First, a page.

01/18/2012 01:25 pm ET Updated Jun 14, 2013

Scientists Discover 'Geoglyphs' In Amazon


Scientists have made a major discovery in the Amazon, one that rivals the Nazca lines in Peru. Ancient land formations, referred to as geoglyphs, have been discovered in Brazil that may reveal more about the history of human civilization than any other discovery in recent memory.

Deforestation that has occurred in the area since the 1970s has unearthed meticulously-arranged geometric shapes that span hundreds of yards in diameter. The land carvings, taking the shape of ovals, squares, circles and rectangles, were discovered with the help of Alceu Ranzi, a Brazillian scholar who was baffled by how the discovery went against everything he thought he knew about the area.

"What impressed me the most about these geoglyphs was their geometric precision, and how they emerged from forest we had all been taught was untouched except by a few nomadic tribes," Ranzi told the New York Times. The paleontologist first saw the geoglyphs in the '70s and years later surveyed them by plane to gain a complete picture of how awe-inspiring the formations really are.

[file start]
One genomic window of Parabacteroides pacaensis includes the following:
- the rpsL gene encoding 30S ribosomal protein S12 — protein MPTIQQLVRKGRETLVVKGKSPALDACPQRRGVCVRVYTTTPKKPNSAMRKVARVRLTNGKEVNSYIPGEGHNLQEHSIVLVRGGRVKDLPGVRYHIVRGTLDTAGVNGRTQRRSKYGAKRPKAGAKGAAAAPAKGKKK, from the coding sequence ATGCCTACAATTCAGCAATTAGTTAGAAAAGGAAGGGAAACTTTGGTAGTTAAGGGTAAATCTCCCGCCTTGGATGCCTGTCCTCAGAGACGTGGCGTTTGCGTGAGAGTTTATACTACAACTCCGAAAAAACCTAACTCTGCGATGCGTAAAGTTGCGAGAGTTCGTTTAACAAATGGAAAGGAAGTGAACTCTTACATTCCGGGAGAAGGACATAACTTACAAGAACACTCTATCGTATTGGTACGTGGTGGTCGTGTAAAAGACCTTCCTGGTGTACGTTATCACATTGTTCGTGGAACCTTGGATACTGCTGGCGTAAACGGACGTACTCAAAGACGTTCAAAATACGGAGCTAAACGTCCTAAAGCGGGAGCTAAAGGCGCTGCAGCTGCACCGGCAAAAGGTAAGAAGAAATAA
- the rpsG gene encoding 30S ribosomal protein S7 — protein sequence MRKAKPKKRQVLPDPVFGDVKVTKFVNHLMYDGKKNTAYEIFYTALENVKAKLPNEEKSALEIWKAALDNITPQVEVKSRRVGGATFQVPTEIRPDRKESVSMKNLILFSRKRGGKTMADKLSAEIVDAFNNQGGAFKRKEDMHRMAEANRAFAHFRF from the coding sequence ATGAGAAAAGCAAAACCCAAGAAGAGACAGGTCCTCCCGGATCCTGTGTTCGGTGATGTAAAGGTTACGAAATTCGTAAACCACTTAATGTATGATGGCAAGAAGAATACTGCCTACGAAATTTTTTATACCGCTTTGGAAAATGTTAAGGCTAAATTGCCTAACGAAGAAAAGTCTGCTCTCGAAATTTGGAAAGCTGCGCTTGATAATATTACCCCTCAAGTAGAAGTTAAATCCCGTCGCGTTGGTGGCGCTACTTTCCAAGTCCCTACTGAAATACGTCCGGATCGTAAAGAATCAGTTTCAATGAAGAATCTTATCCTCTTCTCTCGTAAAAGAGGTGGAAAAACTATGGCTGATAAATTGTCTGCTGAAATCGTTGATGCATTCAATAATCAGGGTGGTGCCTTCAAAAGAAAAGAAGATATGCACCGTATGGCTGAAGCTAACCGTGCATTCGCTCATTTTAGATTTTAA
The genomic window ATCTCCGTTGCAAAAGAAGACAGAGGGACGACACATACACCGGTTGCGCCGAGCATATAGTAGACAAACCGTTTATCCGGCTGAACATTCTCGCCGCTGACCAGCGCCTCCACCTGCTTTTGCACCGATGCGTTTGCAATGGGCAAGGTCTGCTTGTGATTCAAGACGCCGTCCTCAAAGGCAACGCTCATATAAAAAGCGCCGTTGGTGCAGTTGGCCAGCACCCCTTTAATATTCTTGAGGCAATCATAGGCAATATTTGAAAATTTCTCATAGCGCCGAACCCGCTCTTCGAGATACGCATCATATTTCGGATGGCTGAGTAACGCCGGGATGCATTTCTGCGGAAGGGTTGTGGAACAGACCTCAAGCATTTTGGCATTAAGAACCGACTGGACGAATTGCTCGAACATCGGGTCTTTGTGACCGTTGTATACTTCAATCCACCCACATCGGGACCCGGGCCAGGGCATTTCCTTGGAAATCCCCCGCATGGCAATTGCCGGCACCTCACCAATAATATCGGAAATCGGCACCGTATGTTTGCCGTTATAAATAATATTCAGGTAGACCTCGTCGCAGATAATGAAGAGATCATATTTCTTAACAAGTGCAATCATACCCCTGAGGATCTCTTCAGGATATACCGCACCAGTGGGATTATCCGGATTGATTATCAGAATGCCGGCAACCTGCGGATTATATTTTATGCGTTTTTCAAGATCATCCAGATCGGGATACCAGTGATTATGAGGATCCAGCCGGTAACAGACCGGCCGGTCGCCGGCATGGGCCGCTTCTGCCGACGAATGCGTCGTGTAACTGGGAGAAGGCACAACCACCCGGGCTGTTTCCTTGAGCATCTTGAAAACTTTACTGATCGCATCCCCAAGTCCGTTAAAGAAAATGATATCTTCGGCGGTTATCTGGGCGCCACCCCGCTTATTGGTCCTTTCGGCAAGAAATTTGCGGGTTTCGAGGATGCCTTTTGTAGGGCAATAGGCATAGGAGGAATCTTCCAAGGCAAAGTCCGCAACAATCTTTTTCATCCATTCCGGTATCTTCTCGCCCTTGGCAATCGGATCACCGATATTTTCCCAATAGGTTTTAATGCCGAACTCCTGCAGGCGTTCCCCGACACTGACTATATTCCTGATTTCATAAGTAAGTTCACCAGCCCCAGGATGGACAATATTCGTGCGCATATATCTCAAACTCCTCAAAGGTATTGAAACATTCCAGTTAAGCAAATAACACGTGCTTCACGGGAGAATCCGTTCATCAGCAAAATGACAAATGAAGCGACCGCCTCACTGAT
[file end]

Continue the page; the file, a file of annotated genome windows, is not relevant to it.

With the aid of popular new technology such as Google Maps, the massive undertaking became more apparent, like an ancient Andy Goldsworthy on steroids. Despite the intricate network of geometric patterns being more expansive than previously thought, the discovery has also reignited the debate over deforestation.

Some are arguing that the existence of these formations proves that the forest was not always so dense and that a deforested landscape could be sustainable should some form of agriculture be reintroduced. "If one wants to recreate pre-Columbian Amazonia, most of the forest needs to be removed, with many people and a managed, highly productive landscape replacing it," William Woods, a geographer at the University of Kansas who is also studying the Acre formations.

"I know that this will not sit well with ardent environmentalists," Woods continued, "But what else can one say?" While experts try to piece together what happened to the civilization that once lived there, the geoglyphs are actually making the decision to farm more complicated. It is quickly becoming the Pandora's box of environmental issues. Its very discovery may end up beings its destruction.